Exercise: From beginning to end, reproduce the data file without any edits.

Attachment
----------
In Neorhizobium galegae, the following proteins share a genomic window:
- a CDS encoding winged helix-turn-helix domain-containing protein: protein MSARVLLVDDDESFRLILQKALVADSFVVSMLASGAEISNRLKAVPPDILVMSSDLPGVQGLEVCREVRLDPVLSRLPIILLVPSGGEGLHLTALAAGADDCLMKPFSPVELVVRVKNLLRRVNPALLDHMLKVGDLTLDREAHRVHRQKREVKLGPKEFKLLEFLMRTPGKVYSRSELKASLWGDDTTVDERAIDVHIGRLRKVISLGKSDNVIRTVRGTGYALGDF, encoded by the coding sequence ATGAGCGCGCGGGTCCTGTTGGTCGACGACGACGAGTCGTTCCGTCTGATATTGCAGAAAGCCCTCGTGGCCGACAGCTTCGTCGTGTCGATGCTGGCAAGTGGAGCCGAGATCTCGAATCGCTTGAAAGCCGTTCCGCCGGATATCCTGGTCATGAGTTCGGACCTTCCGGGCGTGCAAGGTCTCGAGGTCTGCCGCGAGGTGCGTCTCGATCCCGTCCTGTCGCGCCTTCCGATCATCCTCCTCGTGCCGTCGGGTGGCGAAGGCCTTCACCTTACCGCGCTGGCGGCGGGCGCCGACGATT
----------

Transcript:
In Neorhizobium galegae, the following proteins share a genomic window:
- a CDS encoding winged helix-turn-helix domain-containing protein: protein MSARVLLVDDDESFRLILQKALVADSFVVSMLASGAEISNRLKAVPPDILVMSSDLPGVQGLEVCREVRLDPVLSRLPIILLVPSGGEGLHLTALAAGADDCLMKPFSPVELVVRVKNLLRRVNPALLDHMLKVGDLTLDREAHRVHRQKREVKLGPKEFKLLEFLMRTPGKVYSRSELKASLWGDDTTVDERAIDVHIGRLRKVISLGKSDNVIRTVRGTGYALGDF, encoded by the coding sequence ATGAGCGCGCGGGTCCTGTTGGTCGACGACGACGAGTCGTTCCGTCTGATATTGCAGAAAGCCCTCGTGGCCGACAGCTTCGTCGTGTCGATGCTGGCAAGTGGAGCCGAGATCTCGAATCGCTTGAAAGCCGTTCCGCCGGATATCCTGGTCATGAGTTCGGACCTTCCGGGCGTGCAAGGTCTCGAGGTCTGCCGCGAGGTGCGTCTCGATCCCGTCCTGTCGCGCCTTCCGATCATCCTCCTCGTGCCGTCGGGTGGCGAAGGCCTTCACCTTACCGCGCTGGCGGCGGGCGCCGACGATT